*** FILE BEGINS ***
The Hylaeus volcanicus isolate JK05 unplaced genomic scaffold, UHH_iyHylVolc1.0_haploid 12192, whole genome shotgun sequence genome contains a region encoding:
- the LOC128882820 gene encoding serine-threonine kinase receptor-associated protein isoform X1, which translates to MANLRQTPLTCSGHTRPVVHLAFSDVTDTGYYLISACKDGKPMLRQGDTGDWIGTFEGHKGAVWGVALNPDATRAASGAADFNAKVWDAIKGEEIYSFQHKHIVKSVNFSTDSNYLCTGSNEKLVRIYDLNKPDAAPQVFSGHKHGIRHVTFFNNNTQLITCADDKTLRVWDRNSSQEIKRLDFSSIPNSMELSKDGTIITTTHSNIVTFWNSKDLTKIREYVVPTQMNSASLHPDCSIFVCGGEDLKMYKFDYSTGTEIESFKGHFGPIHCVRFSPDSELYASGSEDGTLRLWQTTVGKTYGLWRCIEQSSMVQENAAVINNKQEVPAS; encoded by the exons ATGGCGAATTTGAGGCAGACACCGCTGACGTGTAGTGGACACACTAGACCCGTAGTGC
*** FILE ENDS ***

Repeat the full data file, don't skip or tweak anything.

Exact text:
The Hylaeus volcanicus isolate JK05 unplaced genomic scaffold, UHH_iyHylVolc1.0_haploid 12192, whole genome shotgun sequence genome contains a region encoding:
- the LOC128882820 gene encoding serine-threonine kinase receptor-associated protein isoform X1, which translates to MANLRQTPLTCSGHTRPVVHLAFSDVTDTGYYLISACKDGKPMLRQGDTGDWIGTFEGHKGAVWGVALNPDATRAASGAADFNAKVWDAIKGEEIYSFQHKHIVKSVNFSTDSNYLCTGSNEKLVRIYDLNKPDAAPQVFSGHKHGIRHVTFFNNNTQLITCADDKTLRVWDRNSSQEIKRLDFSSIPNSMELSKDGTIITTTHSNIVTFWNSKDLTKIREYVVPTQMNSASLHPDCSIFVCGGEDLKMYKFDYSTGTEIESFKGHFGPIHCVRFSPDSELYASGSEDGTLRLWQTTVGKTYGLWRCIEQSSMVQENAAVINNKQEVPAS; encoded by the exons ATGGCGAATTTGAGGCAGACACCGCTGACGTGTAGTGGACACACTAGACCCGTAGTGC